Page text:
Storytelling, Myths, And Folk Tales in Propp’s Morphology, Ageless Wisdom & The Hero’s Journey, And Annette Simmons The Story Factor   Leave a comment

According to Propp, “Five categories of elements define not only the construction of a tale, but the tale as a whole.” Propp’s Narratemes are based on Russian folk tales and the stories that are passed down. How does Propp approach folk tales? Propp’s theory does not incorporate emotion or mood that is in a story, but just skims the surface superficially. Research focused on the form that a story takes and the similar experiences shared in each story. The five key elements of a story can be seen as in an arc within a story itself.  The first discusses the initial situation revealing the function of the characters such as a protagonist, a setting and plot, what makes up the story? The second explores conflict to solve or as Propp commented, “…announcement of misfortune.” Motivation follows beginning with a need or desire to overcome the impossible.  It is here that a tale explains why characters act the way they do. The fourth is what Propp’s called, “Forms of appearance of dramatis personae” or the types and overall presence of characters incorporated in each tale. And last, Propp’s reported, “Attributive elements or accessories” or the recurring of items with symbolic meanings tying the story together. These elements are seen in most stories although, not all tales are clear regarding the definition of characters, who is the villain and who is the hero. The story structure described by Propp is considered a formalized linear sequence of causality, an event happens because of an occurrence takes place in a chronological order. Can you think of a tale that incorporates Propp morphology? I just thought of the tale that utilized these elements, “Beauty and the Beast.”  Do you agree?

            The key elements of story in “Ageless Wisdom” are incorporated in the twelve steps of the Hero’s Journey as outlined by Vogler. It is the elements that shape the plot. Vogler’s description of the story plot is based on the main character’s arc of the story and an external journey of the hero. First, the point of view is through a character/ hero who are introduced in the “ordinary world” and in the setting of a time and location. Next is inciting an incident as the plot unfolds which results in a request or need that must be fulfilled called, “The call to adventure.” This is where a hero must leave their comfort zone and enter into a journey into the unknown which creates a difficult decision and at first refuses the quest displaying fear and doubt, but being guided and inspired by a mentor helps persuade the hero to continue. Is a mentor necessary for a story to be successful? Can a symbolic item take the place of a mentor based on a hero’s belief system? As the hero begins the journey conflict arises creating a crisis resulting in a commitment of the hero. The hero’s obstacles consist of tests and confronting enemies. In the end, the hero has resolution and travels back to the ordinary world stronger than before and is transformed to benefit the world. This is where suspense is shown in a story. When a character is resurrected it is the climax of the story as they change becoming an important element to a story. The story structure is based on plot points changing to describe an internal journey as well as an external adventure for a character.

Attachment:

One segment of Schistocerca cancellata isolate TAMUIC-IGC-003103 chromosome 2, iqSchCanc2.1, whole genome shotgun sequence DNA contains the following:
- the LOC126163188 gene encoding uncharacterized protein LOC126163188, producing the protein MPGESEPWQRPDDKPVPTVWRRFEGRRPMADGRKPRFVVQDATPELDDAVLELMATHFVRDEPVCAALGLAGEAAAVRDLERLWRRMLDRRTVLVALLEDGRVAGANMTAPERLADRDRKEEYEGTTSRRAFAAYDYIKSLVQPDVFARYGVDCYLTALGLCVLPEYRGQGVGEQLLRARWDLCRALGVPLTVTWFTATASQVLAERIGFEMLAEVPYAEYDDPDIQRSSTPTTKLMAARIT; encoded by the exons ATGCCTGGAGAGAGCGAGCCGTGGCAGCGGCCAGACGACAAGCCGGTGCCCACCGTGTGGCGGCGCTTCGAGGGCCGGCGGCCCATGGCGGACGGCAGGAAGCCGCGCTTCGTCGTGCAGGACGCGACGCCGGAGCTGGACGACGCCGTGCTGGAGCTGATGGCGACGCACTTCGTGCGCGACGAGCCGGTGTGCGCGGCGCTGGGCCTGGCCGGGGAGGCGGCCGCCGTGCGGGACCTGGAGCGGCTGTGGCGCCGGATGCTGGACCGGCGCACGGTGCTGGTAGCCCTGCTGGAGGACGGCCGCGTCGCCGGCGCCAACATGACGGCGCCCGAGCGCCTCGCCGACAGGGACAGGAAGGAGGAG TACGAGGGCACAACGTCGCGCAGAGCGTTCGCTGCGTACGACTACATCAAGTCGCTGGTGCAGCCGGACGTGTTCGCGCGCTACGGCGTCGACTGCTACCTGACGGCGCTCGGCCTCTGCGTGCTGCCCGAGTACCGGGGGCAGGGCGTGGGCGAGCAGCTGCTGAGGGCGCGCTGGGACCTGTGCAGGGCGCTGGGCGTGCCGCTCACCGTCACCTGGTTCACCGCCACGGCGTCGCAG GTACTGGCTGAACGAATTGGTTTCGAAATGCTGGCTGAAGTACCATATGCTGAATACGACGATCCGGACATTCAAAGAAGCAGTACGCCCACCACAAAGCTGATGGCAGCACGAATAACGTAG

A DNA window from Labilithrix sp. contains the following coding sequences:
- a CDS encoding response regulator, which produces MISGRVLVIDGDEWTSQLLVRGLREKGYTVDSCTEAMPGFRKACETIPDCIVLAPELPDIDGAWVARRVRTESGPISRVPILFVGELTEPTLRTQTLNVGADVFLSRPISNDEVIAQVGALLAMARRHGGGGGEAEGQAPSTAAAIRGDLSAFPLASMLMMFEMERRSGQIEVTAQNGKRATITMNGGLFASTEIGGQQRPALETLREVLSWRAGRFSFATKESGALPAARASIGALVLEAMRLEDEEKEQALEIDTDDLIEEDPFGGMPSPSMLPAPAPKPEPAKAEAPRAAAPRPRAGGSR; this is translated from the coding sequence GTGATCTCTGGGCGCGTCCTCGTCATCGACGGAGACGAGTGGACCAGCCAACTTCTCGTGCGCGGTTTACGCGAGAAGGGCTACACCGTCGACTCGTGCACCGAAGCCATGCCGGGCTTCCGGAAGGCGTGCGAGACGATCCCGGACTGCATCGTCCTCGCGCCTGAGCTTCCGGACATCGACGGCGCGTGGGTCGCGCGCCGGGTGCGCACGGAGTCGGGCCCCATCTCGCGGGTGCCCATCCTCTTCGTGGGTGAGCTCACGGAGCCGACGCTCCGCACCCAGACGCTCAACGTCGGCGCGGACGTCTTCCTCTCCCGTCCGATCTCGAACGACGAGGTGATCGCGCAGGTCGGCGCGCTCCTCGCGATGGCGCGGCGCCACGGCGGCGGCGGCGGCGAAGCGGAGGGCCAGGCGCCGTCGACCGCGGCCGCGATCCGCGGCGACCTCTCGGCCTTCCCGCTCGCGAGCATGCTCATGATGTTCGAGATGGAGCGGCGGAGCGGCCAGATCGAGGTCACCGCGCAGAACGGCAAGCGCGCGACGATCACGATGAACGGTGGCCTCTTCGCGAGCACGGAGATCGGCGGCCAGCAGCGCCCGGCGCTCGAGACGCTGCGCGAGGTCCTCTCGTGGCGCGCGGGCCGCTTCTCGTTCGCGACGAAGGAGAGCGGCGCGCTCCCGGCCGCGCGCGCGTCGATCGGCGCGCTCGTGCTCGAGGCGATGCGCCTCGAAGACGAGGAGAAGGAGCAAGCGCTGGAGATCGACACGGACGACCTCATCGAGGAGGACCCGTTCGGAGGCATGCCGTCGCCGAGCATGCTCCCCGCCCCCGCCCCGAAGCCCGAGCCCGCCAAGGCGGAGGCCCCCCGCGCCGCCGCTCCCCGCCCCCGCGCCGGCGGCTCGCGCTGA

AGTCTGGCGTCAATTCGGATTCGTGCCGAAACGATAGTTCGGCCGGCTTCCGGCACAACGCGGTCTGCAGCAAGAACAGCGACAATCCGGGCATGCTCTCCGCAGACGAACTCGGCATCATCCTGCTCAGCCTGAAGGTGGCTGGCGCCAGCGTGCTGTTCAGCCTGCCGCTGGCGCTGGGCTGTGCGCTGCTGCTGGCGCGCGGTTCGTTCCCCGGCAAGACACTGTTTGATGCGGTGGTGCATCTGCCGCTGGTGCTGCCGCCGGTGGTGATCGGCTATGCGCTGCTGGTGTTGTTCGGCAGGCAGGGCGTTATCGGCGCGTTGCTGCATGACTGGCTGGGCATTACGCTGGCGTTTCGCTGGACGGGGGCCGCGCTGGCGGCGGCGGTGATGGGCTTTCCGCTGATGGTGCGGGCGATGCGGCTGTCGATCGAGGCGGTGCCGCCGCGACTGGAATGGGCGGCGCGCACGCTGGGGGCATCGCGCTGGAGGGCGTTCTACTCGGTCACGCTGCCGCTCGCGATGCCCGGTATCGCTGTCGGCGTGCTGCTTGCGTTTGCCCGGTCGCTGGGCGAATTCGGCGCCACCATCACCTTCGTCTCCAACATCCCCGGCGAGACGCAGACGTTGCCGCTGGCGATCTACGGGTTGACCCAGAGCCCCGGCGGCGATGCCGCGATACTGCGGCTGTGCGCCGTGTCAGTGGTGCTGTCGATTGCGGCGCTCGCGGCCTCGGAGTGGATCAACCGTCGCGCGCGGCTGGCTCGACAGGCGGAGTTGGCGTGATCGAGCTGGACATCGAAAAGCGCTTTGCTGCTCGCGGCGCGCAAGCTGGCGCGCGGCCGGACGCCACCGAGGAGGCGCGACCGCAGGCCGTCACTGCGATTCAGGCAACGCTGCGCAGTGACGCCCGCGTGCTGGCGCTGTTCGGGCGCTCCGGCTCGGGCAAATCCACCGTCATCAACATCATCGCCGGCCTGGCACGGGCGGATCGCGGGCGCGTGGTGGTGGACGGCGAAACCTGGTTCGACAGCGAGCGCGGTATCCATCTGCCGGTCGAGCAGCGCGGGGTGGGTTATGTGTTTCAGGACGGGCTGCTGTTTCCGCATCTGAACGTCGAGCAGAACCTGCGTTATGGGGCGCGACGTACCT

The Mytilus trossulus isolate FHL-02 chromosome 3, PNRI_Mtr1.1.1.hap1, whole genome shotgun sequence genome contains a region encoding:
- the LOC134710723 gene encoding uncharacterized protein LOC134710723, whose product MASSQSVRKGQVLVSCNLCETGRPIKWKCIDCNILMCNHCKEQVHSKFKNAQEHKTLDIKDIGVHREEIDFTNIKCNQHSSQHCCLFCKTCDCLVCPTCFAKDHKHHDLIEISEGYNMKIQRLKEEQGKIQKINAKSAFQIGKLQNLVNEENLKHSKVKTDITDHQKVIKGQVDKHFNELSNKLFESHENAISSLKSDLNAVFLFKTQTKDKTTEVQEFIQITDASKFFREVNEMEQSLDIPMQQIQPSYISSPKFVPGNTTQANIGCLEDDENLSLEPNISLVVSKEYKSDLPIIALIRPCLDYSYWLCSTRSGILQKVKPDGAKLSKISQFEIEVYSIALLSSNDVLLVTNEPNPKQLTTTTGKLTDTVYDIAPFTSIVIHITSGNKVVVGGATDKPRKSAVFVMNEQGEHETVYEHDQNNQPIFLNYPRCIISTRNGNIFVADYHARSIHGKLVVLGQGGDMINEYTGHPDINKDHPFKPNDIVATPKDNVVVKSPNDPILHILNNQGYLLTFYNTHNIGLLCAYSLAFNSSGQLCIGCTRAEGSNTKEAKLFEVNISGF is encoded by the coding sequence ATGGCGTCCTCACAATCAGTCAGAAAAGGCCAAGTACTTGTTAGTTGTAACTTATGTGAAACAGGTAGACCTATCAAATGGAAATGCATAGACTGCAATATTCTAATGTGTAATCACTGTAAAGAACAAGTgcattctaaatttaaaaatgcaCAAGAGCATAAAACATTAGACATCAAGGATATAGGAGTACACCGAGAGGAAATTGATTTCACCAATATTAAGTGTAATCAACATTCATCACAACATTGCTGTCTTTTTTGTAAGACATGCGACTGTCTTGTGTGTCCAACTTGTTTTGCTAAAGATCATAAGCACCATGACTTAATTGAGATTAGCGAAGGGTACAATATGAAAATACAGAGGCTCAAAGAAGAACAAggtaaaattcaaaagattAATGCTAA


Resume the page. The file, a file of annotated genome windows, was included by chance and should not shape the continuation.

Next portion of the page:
“The Story Factor” utilizes many key elements of story for example, characters protagonist/antagonist, point of view, emotional content, body language, setting, plot, themes or messages, conflict, resolution, causality, foreshadowing, suspense, conflict, background information, clarity, maybe humor, crisis, and resolution. A story is also about connecting through our senses as Simmons reported, “Since your goal is to help them experience, the use of smells and tastes help draw your listener’s bodies into experiencing your story at a visceral level” (95).Without these elements in story, where would the power of the human connection be to inspire and persuade others? The story structure is flexible as everyone has a story to tell. If anyone of these elements fails, the connection with the audience risks being lost. There is always a chance of giving too much or too little, but a balance can be found when a story is told right.

hand_rightWorks Cited

Ageless Wisdom & The Hero’s Journey in Story and Myth.<;.

Propp’s Morphology of the Folk Tale. 2012.<;.

Simmons, Annette. The Story Factor: Inspiration, Influence, and Persuasion Through the Art of Storytelling. Cambridge: Basic Books, 2006.



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